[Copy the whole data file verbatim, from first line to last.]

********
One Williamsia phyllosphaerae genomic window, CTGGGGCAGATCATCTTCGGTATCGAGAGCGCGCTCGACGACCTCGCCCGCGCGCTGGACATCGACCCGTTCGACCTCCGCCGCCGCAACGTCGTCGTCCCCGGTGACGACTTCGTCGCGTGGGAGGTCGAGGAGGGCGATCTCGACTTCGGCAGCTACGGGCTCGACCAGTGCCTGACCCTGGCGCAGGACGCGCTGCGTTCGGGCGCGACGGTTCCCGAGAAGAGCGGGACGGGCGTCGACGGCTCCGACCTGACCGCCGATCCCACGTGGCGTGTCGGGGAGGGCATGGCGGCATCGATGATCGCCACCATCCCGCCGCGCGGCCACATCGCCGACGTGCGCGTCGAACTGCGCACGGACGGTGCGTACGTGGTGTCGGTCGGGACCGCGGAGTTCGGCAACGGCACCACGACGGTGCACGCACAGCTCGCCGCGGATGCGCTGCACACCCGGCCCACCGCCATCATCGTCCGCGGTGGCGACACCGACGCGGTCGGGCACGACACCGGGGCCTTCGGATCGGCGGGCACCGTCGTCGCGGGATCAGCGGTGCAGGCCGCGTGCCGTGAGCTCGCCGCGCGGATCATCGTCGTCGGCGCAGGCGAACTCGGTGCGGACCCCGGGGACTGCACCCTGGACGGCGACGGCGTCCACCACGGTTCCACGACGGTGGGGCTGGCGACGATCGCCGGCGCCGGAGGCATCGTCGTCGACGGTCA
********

One Williamsia phyllosphaerae genomic window, CTGGGGCAGATCATCTTCGGTATCGAGAGCGCGCTCGACGACCTCGCCCGCGCGCTGGACATCGACCCGTTCGACCTCCGCCGCCGCAACGTCGTCGTCCCCGGTGACGACTTCGTCGCGTGGGAGGTCGAGGAGGGCGATCTCGACTTCGGCAGCTACGGGCTCGACCAGTGCCTGACCCTGGCGCAGGACGCGCTGCGTTCGGGCGCGACGGTTCCCGAGAAGAGCGGGACGGGCGTCGACGGCTCCGACCTGACCGCCGATCCCACGTGGCGTGTCGGGGAGGGCATGGCGGCATCGATGATCGCCACCATCCCGCCGCGCGGCCACATCGCCGACGTGCGCGTCGAACTGCGCACGGACGGTGCGTACGTGGTGTCGGTCGGGACCGCGGAGTTCGGCAACGGCACCACGACGGTGCACGCACAGCTCGCCGCGGATGCGCTGCACACCCGGCCCACCGCCATCATCGTCCGCGGTGGCGACACCGACGCGGTCGGGCACGACACCGGGGCCTTCGGATCGGCGGGCACCGTCGTCGCGGGATCAGCGGTGCAGGCCGCGTGCCGTGAGCTCGCCGCGCGGATCATCGTCGTCGGCGCAGGCGAACTCGGTGCGGACCCCGGGGACTGCACCCTGGACGGCGACGGCGTCCACCACGGTTCCACGACGGTGGGGCTGGCGACGATCGCCGGCGCCGGAGGCATCGTCGTCGACGGTCA